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May 8, 1969

Central Coat, Apron & Linen Service, Inc., Plaintiff,
United States of America, Defendant. Central Coat, Apron & Linen Service, Inc., Plaintiff v. United States of America, Defendant

Ryan, District Judge.

The opinion of the court was delivered by: RYAN

RYAN, District Judge:

Plaintiff moves for summary judgment in both of these actions. Jurisdiction and venue are not questioned. I find no factual issue present.

 The actions were filed under Title 28 U.S.C. Section 1346(a)(1) for recovery of federal corporate income taxes. No. 65 Civil 3258 seeks a refund of taxes paid by plaintiff for the year 1960; No. 66 Civil 1207 for the year 1961. Three separate claims are alleged: one in No. 65 Civil 3258 and two in No. 66 Civil 1207. The refund claims were timely filed and followed audits of plaintiff's returns and payment of additional taxes with interest after disallowance of legal fees as a business expense and the payment of a fine as compensation or indemnification deduction.

 It is of Court record that plaintiff, CENTRAL COAT, and its then President, Sam Spatt, were among the sixteen named in an indictment returned in this District on January 31, 1957, charging violations of Sections 1 and 2 of the Sherman Act, as amended, Title 15 U.S.C. Sections 1 and 2. After pleas of not guilty and a trial to the Court, all of the defendants were found guilty and sentenced on June 16, 1958. CENTRAL was fined $50,000.00 and Sam Spatt, its President, was fined $10,000.00 and sentenced to 3 months in jail. Appeals were duly filed and, while pending, defendants on November 20, 1959, moved before the Trial Court for a new trial. The motion was based primarily on the discovery after trial of 43 unnumbered documents which, through inadvertence, had not been made available to defendants; upon denial of this motion, a further appeal was taken. The two appeals were heard together; the judgments of conviction reversed and the indictment remanded for retrial (291 F.2d 563 - May 31, 1961) and a rehearing denied. Later on November 30, 1961, all the defendants entered nolo contendere pleas and a fine of $50,000 was imposed on CENTRAL and of $10,000 on its president, Sam Spatt.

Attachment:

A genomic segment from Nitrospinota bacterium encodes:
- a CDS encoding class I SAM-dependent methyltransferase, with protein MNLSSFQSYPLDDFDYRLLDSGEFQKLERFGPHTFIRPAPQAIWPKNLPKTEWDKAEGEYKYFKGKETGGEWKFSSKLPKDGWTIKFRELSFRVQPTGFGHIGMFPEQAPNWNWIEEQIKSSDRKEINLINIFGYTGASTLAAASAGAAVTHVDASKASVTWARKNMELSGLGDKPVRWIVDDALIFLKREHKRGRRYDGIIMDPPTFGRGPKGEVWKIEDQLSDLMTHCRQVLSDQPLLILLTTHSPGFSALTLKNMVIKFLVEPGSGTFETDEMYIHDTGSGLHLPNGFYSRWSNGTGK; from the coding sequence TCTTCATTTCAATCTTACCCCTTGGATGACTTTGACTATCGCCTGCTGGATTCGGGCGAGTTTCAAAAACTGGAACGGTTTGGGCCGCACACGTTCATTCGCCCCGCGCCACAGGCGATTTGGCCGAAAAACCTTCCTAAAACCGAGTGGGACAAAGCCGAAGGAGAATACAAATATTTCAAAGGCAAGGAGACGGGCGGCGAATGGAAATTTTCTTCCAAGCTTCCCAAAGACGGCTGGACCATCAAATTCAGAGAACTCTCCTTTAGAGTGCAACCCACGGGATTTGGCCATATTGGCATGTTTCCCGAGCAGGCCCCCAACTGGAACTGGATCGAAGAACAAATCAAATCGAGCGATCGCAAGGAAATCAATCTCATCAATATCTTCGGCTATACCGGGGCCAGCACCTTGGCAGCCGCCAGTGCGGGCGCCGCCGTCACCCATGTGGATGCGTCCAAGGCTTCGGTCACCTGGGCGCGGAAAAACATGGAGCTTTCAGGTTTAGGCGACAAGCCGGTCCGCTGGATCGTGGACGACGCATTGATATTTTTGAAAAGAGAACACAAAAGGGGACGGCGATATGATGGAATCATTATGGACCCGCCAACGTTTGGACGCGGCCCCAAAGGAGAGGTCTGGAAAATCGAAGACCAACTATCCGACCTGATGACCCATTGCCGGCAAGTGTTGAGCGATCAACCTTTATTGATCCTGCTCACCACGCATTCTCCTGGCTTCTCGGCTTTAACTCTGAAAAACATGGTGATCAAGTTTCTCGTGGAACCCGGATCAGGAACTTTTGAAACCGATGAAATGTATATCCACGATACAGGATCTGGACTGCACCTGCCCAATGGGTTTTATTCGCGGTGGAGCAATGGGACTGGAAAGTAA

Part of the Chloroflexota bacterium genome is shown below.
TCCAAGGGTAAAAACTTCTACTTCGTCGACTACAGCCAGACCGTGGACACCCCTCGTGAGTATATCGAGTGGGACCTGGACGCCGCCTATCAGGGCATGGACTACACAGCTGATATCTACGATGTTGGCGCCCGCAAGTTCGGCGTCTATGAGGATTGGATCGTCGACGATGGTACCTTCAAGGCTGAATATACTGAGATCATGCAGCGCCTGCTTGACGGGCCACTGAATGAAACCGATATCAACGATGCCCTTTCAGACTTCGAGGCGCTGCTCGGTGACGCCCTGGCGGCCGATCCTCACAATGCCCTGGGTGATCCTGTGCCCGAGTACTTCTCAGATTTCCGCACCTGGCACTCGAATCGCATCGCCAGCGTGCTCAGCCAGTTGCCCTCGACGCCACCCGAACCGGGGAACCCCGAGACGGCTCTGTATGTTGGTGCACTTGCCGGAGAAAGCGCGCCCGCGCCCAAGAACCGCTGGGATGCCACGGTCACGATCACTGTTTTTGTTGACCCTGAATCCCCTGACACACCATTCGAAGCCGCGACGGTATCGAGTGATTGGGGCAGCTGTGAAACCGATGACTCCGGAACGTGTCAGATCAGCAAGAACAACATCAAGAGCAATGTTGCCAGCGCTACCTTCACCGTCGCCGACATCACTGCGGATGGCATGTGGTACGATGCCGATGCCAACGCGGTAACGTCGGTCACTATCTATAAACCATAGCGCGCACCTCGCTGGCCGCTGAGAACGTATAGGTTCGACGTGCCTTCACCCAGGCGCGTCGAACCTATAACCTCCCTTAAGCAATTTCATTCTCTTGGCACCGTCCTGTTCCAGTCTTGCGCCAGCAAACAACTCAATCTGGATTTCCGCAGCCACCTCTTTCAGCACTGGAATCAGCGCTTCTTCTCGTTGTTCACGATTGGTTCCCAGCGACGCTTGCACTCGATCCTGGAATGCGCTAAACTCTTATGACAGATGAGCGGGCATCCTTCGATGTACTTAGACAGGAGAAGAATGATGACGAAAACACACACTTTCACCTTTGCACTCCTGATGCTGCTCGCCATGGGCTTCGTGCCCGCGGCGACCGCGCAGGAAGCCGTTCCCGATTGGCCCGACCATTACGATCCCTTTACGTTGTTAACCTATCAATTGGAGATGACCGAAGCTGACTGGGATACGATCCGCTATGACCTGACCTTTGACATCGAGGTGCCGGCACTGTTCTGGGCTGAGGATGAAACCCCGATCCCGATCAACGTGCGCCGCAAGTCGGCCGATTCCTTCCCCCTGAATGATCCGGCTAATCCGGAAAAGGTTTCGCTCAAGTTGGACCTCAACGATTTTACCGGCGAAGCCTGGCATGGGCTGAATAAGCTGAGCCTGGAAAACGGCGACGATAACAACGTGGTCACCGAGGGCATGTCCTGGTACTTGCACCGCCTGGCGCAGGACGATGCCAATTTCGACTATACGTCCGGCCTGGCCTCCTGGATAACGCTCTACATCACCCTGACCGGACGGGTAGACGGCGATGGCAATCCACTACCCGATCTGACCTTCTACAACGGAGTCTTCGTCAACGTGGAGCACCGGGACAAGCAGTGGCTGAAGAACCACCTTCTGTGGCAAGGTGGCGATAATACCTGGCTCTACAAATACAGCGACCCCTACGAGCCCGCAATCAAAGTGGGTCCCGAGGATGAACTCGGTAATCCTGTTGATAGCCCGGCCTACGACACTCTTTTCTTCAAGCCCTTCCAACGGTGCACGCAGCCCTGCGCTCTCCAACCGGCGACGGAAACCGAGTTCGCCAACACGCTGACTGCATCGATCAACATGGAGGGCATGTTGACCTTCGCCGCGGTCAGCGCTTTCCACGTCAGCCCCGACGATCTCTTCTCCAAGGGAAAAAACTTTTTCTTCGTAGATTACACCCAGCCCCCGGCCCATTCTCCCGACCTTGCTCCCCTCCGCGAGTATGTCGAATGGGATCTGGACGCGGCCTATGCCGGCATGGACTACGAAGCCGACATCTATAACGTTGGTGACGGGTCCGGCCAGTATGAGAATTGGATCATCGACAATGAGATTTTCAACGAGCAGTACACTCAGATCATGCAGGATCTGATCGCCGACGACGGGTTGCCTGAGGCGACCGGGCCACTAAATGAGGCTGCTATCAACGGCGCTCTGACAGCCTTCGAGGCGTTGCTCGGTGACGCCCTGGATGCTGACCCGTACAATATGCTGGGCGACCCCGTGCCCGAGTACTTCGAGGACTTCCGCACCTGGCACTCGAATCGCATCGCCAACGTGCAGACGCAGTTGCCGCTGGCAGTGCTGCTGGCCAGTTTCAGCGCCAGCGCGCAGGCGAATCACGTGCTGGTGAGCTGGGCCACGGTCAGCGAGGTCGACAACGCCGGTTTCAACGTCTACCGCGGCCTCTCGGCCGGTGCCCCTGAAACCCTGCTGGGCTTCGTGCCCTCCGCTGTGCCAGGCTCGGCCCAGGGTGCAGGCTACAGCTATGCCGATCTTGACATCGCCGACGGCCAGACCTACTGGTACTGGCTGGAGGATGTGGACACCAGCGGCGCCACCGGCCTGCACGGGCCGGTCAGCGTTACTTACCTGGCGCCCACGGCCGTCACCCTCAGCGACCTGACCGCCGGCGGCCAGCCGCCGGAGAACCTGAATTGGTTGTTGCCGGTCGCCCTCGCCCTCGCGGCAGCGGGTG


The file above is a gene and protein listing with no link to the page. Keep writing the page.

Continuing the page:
It is not in dispute that plaintiff CENTRAL on December 28, 1961 paid these fines and made no deduction in its 1961 corporate income tax return for these payments. On audit of this return, the District Director treated the payment of Spatt's $10,000 fine by CENTRAL as a constructive dividend taxable to Spatt in 1961 as additional personal income and not deductible by CENTRAL. This treatment was upheld on appellate review. The refund claim which plaintiff CENTRAL filed for overpayment of corporate income taxes for the year 1961 included a claim that plaintiff's payment of Spatt's $10,000 fine was not a constructive dividend to Spatt but additional executive compensation paid by plaintiff for the benefit of Spatt, and that as such compensation it should have been deducted on plaintiff's 1961 corporate return. This part of plaintiff's 1961 refund claim asked for return of income taxes overpaid in the amount of $5,200 with interest. Count Two of 66 Civil 1207 seeks recovery of this part of plaintiff's 1961 alleged overpayment.